164 BC

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Millennium: 1st millennium BC
164 BC in various calendars
Gregorian calendar164 BC
Ab urbe condita590
Ancient Egypt eraXXXIII dynasty, 160
- PharaohPtolemy VI Philometor, 17
Ancient Greek era154th Olympiad (victor
Assyrian calendar4587
Balinese saka calendarN/A
Bengali calendar−756
Berber calendar787
Buddhist calendar381
Burmese calendar−801
Byzantine calendar5345–5346
Chinese calendar丙子年 (Fire Rat)
2533 or 2473
    — to —
丁丑年 (Fire Ox)
2534 or 2474
Coptic calendar−447 – −446
Discordian calendar1003
Ethiopian calendar−171 – −170
Hebrew calendar3597–3598
Hindu calendars
 - Vikram Samvat−107 – −106
 - Shaka SamvatN/A
 - Kali Yuga2937–2938
Holocene calendar9837
Iranian calendar785 BP – 784 BP
Islamic calendar809 BH – 808 BH
Javanese calendarN/A
Julian calendarN/A
Korean calendar2170
Minguo calendar2075 before ROC
Nanakshahi calendar−1631
Seleucid era148/149 AG
Thai solar calendar379–380
Tibetan calendar阳火鼠年
(male Fire-Rat)
−37 or −418 or −1190
    — to —
(female Fire-Ox)
−36 or −417 or −1189

Year 164 BC was a year of the pre-Julian Roman calendar. At the time it was known as the Year of the Consulship of Torquatus and Longinus (or, less frequently, year 590 Ab urbe condita). The denomination 164 BC for this year has been used since the early medieval period, when the Anno Domini calendar era became the prevalent method in Europe for naming years.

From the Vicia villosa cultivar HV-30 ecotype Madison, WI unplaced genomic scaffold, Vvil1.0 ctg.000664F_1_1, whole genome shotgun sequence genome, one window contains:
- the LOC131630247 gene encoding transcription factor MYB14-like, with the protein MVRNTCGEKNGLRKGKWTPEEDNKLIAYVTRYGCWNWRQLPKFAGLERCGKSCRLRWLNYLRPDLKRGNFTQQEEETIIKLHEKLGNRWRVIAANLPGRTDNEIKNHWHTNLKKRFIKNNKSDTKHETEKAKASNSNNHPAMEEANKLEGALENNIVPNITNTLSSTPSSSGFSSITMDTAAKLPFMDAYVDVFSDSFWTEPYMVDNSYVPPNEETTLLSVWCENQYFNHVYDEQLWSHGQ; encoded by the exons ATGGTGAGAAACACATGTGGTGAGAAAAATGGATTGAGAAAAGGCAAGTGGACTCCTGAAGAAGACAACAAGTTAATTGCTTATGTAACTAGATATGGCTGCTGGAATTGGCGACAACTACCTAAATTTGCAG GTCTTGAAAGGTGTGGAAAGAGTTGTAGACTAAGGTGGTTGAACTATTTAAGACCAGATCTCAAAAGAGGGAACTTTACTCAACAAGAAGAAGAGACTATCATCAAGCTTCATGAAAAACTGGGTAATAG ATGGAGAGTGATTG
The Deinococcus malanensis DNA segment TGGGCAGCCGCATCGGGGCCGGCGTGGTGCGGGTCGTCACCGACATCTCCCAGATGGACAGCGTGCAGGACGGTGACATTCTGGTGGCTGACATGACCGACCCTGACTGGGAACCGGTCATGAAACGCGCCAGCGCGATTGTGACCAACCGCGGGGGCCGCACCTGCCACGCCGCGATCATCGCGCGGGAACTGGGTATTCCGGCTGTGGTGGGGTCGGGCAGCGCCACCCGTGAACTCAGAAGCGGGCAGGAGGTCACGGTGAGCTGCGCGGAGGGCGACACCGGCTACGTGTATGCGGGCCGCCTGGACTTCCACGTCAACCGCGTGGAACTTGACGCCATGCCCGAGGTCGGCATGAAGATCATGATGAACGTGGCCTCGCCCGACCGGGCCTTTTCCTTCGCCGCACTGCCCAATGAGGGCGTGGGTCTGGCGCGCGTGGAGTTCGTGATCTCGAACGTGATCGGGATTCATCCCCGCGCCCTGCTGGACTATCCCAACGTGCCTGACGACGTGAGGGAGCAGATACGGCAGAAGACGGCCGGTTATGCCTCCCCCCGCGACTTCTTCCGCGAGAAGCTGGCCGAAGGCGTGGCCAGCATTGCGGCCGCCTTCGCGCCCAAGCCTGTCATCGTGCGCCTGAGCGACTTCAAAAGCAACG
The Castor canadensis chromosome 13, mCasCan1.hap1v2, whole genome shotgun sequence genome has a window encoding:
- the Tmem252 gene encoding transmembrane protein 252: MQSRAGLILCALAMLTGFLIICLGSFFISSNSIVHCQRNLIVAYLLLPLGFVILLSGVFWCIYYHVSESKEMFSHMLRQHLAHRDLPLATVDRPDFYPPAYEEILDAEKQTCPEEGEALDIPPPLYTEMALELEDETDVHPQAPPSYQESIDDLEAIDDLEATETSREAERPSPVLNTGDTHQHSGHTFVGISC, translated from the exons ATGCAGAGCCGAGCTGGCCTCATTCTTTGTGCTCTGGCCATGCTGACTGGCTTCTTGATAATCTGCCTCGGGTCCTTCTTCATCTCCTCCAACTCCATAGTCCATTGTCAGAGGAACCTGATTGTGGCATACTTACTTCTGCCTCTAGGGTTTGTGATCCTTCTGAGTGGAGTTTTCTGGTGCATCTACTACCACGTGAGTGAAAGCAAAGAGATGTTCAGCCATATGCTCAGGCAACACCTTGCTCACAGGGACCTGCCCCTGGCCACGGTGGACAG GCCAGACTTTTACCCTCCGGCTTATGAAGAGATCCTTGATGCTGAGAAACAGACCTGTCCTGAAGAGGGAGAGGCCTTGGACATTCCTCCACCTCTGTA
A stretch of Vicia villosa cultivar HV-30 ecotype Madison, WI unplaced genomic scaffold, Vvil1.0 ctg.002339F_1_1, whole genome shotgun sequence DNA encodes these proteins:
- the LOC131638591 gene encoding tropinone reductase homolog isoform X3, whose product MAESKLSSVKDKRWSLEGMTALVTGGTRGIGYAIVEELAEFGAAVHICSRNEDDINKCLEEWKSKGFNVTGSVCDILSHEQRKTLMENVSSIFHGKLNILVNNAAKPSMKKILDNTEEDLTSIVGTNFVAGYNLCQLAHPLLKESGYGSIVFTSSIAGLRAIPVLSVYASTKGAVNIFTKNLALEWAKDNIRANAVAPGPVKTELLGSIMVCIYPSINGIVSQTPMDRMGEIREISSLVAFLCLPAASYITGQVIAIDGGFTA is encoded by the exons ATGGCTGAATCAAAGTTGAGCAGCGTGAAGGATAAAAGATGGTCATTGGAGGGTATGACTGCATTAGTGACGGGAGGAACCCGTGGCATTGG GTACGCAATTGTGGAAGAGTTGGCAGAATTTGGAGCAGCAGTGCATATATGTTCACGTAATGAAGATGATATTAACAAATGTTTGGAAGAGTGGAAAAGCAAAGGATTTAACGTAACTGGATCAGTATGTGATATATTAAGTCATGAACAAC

By place[edit]


Seleucid Empire[edit]

  • The Seleucid king Antiochus IV Epiphanes dies while on a campaign in Tabae (or Gabae, now Isfahan) in Persia. He is succeeded by his son Antiochus V Eupator who is only nine years old. The regent for the boy is the late king's chancellor, Lysias, who was left in charge of Syria when Antiochus IV departed for his campaign in Persia. Lysias is, however, seriously challenged by other Syrian generals and finds himself with a precarious hold on power. To make matters worse for him, the Roman Senate is holding Demetrius, the son of the former king Seleucus IV and, therefore, the rightful heir to the Seleucid throne, as a hostage. By threatening to release him, the Senate is able to influence events in the Seleucid kingdom.
  • The Battle of Beth Zur is fought between Jewish rebel forces led by Judas Maccabeus and a Seleucid army led by the regent Lysias. Judas Maccabeus wins the battle and is able to recapture Jerusalem soon after. Judas purifies the defiled Temple in Jerusalem, destroys the idols erected there by Antiochus IV and restores the service in the Temple. The reconsecration of the Temple becomes an annual feast of dedication in the Jewish calendar, Hanukkah.

Roman Republic[edit]

By topic[edit]






  1. ^ "ANOTHER VIEW OF HALLEY`S COMET -- FROM 164 B.C." Chicago Tribune. Retrieved April 26, 2022.